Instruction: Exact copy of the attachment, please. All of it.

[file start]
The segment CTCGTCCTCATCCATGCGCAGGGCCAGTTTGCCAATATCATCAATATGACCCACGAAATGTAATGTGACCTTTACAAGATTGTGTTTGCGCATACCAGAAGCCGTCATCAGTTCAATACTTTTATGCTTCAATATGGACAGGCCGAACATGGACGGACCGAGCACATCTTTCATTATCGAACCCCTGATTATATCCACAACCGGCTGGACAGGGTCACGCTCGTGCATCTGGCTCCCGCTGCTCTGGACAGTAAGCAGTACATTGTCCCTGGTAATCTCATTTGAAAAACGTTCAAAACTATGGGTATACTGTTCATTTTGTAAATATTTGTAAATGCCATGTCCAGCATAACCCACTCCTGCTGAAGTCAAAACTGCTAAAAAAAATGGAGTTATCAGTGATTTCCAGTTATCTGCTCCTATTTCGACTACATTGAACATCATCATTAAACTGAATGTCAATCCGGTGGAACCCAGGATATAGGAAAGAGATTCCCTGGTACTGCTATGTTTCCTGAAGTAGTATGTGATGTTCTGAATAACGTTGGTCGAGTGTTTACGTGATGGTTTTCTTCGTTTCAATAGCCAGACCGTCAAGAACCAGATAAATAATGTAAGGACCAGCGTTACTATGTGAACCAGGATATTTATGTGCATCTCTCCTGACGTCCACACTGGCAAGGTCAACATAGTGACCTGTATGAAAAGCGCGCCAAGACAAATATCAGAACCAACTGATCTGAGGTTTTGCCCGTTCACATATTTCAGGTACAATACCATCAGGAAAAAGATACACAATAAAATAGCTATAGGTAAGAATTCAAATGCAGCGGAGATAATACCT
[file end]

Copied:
The segment CTCGTCCTCATCCATGCGCAGGGCCAGTTTGCCAATATCATCAATATGACCCACGAAATGTAATGTGACCTTTACAAGATTGTGTTTGCGCATACCAGAAGCCGTCATCAGTTCAATACTTTTATGCTTCAATATGGACAGGCCGAACATGGACGGACCGAGCACATCTTTCATTATCGAACCCCTGATTATATCCACAACCGGCTGGACAGGGTCACGCTCGTGCATCTGGCTCCCGCTGCTCTGGACAGTAAGCAGTACATTGTCCCTGGTAATCTCATTTGAAAAACGTTCAAAACTATGGGTATACTGTTCATTTTGTAAATATTTGTAAATGCCATGTCCAGCATAACCCACTCCTGCTGAAGTCAAAACTGCTAAAAAAAATGGAGTTATCAGTGATTTCCAGTTATCTGCTCCTATTTCGACTACATTGAACATCATCATTAAACTGAATGTCAATCCGGTGGAACCCAGGATATAGGAAAGAGATTCCCTGGTACTGCTATGTTTCCTGAAGTAGTATGTGATGTTCTGAATAACGTTGGTCGAGTGTTTACGTGATGGTTTTCTTCGTTTCAATAGCCAGACCGTCAAGAACCAGATAAATAATGTAAGGACCAGCGTTACTATGTGAACCAGGATATTTATGTGCATCTCTCCTGACGTCCACACTGGCAAGGTCAACATAGTGACCTGTATGAAAAGCGCGCCAAGACAAATATCAGAACCAACTGATCTGAGGTTTTGCCCGTTCACATATTTCAGGTACAATACCATCAGGAAAAAGATACACAATAAAATAGCTATAGGTAAGAATTCAAATGCAGCGGAGATAATACCT